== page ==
For Dalton Ferguson, The Wave Becomes Personal

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IOWA CITY, Iowa — Dalton Ferguson has participated in “The Wave” since its inception on Sept. 2, 2017. There will be added meaning Saturday when the University of Iowa hosts Northern Iowa inside Kinnick Stadium.
It has been a successful, eventful, and stressful beginning to the football season for Ferguson, a 6-foot-4, 308-pound fifth-year offensive lineman from Solon, Iowa. Ferguson became a first-time starter at left tackle for a season-opening victory over Northern Illinois on Sept. 1.
Before a win over Iowa State on Sept. 8, he became a father.
“You can call yourself a dad, but this is something I want to earn,” Ferguson said. “I want to be the best father I can, so I’m doing any little thing I can to help out.”
His first exposure to parenthood has Ferguson seeing double. Twin daughters were born to Ferguson and his girlfriend, Rachael, at 6:25 and 6:26 a.m. on Sept. 7. One weighed 5 pounds, 8 ounces, the other was 3 pounds, 4 ounces. Being five weeks premature means an extended stay in the neonatal intensive care unit on the sixth floor of the University of Iowa Stead Family Children’s Hospital.
For more than a season — nine games in all — when the first quarter of football in Kinnick Stadium concludes, Ferguson looks east toward the University of Iowa Stead Family Children’s Hospital and waves to strangers. On Sept. 8, he waved to family.
“At the time it was so surreal, I don’t think I grasped the concept that I have two kids,” Ferguson said. “I was able to flip the switch a little bit; afterwards (Iowa offensive coordinator) Brian Ferentz came up to me and said, ‘The twins are undefeated.'”
The Hawkeyes’ postgame celebration was electric, but even that feeling paled in comparison to Ferguson’s postgame celebration in the hospital.
“I went up and held them for the first time,” he said. “It was awesome, amazing.”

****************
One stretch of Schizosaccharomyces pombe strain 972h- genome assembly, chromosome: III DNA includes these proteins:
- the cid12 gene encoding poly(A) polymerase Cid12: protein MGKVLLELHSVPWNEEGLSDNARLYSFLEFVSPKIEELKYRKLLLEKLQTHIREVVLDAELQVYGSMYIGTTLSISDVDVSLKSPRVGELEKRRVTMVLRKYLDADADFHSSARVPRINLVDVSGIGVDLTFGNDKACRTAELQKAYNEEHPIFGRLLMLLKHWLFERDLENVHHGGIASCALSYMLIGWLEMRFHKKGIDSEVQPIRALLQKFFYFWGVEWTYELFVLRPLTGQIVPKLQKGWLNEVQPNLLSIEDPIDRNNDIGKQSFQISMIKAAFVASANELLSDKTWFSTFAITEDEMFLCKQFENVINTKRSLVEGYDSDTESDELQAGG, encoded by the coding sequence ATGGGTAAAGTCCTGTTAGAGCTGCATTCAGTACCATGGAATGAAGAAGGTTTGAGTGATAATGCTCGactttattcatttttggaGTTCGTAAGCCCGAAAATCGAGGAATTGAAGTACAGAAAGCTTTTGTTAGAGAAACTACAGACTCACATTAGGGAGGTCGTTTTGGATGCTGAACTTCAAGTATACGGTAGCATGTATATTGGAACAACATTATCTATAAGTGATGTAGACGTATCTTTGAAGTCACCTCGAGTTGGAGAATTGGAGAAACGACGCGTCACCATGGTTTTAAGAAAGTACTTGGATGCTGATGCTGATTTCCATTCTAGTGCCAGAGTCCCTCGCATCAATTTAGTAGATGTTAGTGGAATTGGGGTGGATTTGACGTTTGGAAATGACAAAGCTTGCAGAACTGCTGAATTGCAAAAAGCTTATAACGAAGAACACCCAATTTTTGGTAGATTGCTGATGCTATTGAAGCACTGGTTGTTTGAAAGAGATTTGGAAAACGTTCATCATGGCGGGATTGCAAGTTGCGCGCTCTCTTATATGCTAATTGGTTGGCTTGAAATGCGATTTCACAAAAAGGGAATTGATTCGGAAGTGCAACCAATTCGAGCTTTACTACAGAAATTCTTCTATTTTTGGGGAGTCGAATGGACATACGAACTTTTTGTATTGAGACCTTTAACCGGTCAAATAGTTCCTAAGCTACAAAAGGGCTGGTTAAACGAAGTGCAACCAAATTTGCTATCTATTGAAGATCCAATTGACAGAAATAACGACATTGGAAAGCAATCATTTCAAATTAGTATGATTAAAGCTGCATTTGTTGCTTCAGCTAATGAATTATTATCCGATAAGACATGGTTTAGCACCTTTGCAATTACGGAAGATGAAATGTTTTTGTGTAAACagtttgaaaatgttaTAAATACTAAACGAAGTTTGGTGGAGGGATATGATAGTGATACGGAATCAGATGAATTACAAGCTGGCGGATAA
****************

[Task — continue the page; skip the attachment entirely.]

A week after his first start against Northern Illinois, Ferguson saw action on special teams during the Iowa Corn Cy-Hawk Series. He was exhausted.
“We have these sleep-tracker bands and my strength coaches were texting me, ‘Why did you get two hours, 20 minutes of sleep (Thursday) night? What is going on?'” Ferguson said.
Ferguson was a three-year letterman and two-time captain at Solon before coming to Iowa as a walk-on. He played in eight games (including the Rose Bowl) as a redshirt freshman and 12 games as a sophomore. During practice in April, 2017, Ferguson tore an ACL and missed the first nine games of the season.
“After the injury, I changed my mindset on what Iowa football and family meant to me,” Ferguson said. “I took a more serious approach, not that I wasn’t serious before, but I needed to focus.”
On Wednesday, after holding both twins at the same time for the first time, a notion hit Ferguson like a blitzing linebacker.
“What I had been doing this whole time as a football player here was preparing myself to be a dad, as weird as that sounds,” Ferguson said. “It is not easy, but coach (Kirk) Ferentz has given me the tools to be a successful father.”
Tools like work ethic, integrity, and honesty.
Ferguson met his girlfriend of 16 months in a night class at the University of Iowa. Rachael has received a bachelor’s degree and is returning to school to become a sonographer.
Ferguson said everyone in the Richard O. Jacobson Football Operations Building has been “very supportive” since he joined the ranks of fatherhood. In fact, when Ferguson returned to team activities Sept. 7 to listen to an address by honorary captain Michael Titley, he was presented a gift that included three boxes of diapers, baby wipes, and accessories for his girls.
The bundle for Ferguson’s bundles of joy came from a likely source: offensive line twins Landan and Levi Paulsen.